To all three, the Data Protection Commission found MOVE Ireland was lacking.

Risk Assessment and maintenance of controls

The Commissioner stressed that at the outset, MOVE failed to adequately assess risk. While MOVE had conducted an audit in May 2018, it had not considered risks related to the processing of recordings and local upload of group recordings, particularly the sensitive nature of the content of those recordings, which may have included information on participant’s sex lives and criminal histories.

The DPC also dinged the charity for conducting a single point-in-time assessment of risk, rather than an ongoing, continuous review and assessment of technical and organisational processes, procedures and measures relating to its data processing activities. The Commissioner repeatedly emphasized how when it comes to security measures, controllers and processors must “continually evaluate the effectiveness” of their measures and controls (para. 8.12). In business process-speak, this is referred to as the “continuous improvement’ cycle — Plan → Do → Check → Act.

Plan Do Check Act Cycle (aka Deming Cycle or Shewhart Cycle) is a fundamental quality systems concept for continuous improvement of processes, policies, controls, and governance

And it was ultimately due to this lack of regular checking, assessment and evaluation that MOVE failed to implement appropriate TOMs, such as encrypting the SD cards (or better still, not recording sessions at all), conducting ongoing audits and oversight by coordinators to ensure compliance with organisational processes, having regular training and awareness of staff members, and a proper records management system, As part of the corrective action component of the decision, the DPC gave MOVE until September 30, 2021 to bring its processing operations into compliance. Presumably, this occurred.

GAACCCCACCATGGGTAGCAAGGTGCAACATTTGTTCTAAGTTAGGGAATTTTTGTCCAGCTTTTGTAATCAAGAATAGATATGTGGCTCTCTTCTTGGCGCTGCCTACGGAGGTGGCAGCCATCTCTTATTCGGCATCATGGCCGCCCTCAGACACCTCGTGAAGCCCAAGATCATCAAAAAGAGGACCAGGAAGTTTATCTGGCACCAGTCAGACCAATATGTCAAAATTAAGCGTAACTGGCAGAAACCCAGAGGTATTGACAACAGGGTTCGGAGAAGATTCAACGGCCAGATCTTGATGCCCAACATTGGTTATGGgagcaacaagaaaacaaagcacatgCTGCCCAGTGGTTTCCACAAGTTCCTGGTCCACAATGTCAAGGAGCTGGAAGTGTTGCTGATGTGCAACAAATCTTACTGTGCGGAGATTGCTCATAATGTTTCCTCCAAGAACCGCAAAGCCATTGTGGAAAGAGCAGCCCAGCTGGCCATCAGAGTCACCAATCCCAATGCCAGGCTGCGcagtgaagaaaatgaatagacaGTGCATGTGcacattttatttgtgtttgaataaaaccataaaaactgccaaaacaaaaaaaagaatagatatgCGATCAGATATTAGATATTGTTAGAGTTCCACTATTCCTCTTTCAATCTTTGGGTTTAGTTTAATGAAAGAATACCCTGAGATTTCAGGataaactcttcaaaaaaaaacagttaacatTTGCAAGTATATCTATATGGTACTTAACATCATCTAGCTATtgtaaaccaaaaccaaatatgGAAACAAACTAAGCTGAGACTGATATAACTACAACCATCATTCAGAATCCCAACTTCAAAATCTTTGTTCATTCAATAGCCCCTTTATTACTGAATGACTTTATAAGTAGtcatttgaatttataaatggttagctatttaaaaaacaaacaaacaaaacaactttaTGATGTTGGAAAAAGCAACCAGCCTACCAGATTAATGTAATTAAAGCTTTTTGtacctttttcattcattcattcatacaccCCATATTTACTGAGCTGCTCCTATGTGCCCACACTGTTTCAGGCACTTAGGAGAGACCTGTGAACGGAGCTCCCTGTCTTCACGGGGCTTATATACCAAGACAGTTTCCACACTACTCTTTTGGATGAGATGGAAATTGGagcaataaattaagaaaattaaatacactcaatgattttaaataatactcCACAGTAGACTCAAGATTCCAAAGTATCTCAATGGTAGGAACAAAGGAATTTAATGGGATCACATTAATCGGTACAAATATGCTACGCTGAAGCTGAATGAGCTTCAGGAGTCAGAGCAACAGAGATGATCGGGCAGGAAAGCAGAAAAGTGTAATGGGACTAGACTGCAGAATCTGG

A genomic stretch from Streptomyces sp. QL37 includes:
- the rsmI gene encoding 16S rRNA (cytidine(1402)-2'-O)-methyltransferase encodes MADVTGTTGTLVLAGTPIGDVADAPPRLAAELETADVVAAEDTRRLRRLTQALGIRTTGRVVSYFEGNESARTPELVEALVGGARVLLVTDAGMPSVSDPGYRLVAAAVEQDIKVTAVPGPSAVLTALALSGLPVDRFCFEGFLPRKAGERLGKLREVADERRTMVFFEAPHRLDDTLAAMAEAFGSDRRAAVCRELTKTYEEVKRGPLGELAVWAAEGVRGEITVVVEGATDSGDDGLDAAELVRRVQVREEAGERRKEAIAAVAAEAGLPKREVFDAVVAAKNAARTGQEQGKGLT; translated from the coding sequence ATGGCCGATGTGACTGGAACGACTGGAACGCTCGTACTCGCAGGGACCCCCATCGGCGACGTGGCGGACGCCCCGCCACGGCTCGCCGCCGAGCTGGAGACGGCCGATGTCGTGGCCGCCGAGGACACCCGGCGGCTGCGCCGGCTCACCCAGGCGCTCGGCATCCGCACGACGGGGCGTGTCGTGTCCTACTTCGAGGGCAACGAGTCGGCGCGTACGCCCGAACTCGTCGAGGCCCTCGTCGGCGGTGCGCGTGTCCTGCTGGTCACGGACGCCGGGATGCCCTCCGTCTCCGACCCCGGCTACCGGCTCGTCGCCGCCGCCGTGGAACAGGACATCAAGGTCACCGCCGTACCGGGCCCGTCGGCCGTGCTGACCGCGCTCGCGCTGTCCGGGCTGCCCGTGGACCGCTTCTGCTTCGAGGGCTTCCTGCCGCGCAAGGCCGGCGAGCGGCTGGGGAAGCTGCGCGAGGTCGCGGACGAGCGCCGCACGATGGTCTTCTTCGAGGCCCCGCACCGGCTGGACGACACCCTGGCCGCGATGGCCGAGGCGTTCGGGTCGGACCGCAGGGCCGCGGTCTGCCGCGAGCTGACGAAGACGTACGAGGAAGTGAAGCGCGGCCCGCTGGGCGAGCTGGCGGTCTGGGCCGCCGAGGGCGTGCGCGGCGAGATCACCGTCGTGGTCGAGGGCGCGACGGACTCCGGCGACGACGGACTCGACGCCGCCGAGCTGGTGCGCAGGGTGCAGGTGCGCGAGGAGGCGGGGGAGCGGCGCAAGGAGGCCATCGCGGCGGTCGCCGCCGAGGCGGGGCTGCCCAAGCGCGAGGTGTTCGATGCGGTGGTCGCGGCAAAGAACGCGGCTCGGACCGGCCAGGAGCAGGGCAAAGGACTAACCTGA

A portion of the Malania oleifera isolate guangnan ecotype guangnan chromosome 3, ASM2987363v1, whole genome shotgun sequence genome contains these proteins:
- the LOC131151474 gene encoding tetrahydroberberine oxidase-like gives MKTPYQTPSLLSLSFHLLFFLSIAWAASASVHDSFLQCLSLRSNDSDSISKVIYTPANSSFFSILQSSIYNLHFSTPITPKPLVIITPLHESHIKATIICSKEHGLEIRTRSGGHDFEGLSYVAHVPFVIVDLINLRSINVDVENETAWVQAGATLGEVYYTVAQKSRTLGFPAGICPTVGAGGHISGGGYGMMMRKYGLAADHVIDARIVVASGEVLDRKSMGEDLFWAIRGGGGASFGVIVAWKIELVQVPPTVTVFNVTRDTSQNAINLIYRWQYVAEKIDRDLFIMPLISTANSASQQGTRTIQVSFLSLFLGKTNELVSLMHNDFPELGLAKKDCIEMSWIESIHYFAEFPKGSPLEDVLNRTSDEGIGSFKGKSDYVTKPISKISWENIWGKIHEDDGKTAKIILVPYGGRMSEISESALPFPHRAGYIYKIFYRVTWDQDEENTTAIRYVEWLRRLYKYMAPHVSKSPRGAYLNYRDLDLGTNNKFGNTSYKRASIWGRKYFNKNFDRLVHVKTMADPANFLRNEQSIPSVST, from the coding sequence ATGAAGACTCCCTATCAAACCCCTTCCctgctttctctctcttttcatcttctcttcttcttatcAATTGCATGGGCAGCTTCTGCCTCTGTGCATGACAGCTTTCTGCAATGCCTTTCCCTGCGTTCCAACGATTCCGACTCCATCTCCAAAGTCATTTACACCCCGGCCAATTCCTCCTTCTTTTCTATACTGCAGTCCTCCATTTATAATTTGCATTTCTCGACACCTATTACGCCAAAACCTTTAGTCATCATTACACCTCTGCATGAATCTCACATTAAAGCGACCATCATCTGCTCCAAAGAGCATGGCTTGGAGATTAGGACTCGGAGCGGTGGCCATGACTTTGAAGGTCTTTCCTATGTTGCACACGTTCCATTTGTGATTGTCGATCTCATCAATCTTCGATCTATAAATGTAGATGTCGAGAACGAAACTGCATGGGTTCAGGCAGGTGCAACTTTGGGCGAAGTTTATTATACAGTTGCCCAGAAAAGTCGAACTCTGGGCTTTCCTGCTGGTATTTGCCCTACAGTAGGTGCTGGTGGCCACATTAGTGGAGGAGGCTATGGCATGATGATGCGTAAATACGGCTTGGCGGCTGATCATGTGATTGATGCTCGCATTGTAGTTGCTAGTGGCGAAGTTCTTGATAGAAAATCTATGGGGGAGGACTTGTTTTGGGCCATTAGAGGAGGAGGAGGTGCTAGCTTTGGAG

Setting a Fine balance

The DPC also found that MOVE’s failures around Articles 5(1)(f) and 32(1), were sufficiently severe to warrant an administrative fine. While the fine amount of €1,500 was small (just 0.22% of MOVE’s annual turnover), it was necessary, in order to dissuade the charity, and others, from similar behaviour. The low level of the fine illustrates the balanced approach that the DPC needs to take in cases, As Clíona Saidléar of Rape Crisis Networks Ireland points out in the Irish Examiner report on this decision,  “there isn’t any point in penalising the charity out of existence”, but action needs to promote better practices.

The Bare Minimum Isn’t Good Enough for Governance

The MOVE Ireland case is a good example of ‘meat and potatoes’ data protection decision making. The controller is a small, well-meaning organisation. The breach was relatively limited, and appears from the record to have had minimal actual impact to the data subjects. The fine was impactful to the controller, but certainly not headline-grabbing. There’s nothing flashy about this decision at all — and that’s why it’s so important.

The concerns raised by The Commissioner are points that each and every data controller and processor should be considering as part of their BAU (business as usual) processes. No one is immune from obligations to implement effective TOMs (technical or organisational measures), or regularly check and re-assess their risks and practices. Training and awareness need to be ongoing — not just one-off events. And the same goes for all those policies and procedures… Fortunately, we at Castlebridge have gotten awfully good at all this sort of thing and can help with reviews, audits, and training.

In other words, the bare minimum — just having something on paper — isn’t good enough in Ireland.

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[1] While the judgment was made final in August, the DPC only posted the decision in November 2021.

[2] The DPC regularly spells this out as ‘One Drive’ but I have reverted to how it is spelled by Microsoft.

[3] As an aside, availability of data was not really addressed by the DPC. Coming from a security background, I find this interesting. Although MOVE noted that session data was retained only for four months, and was not shared with participants, there is a reasonable argument that if a data subject had filed a SAR seeking personal data held by MOVE, information contained on those SD cards relating to or about them would not be available.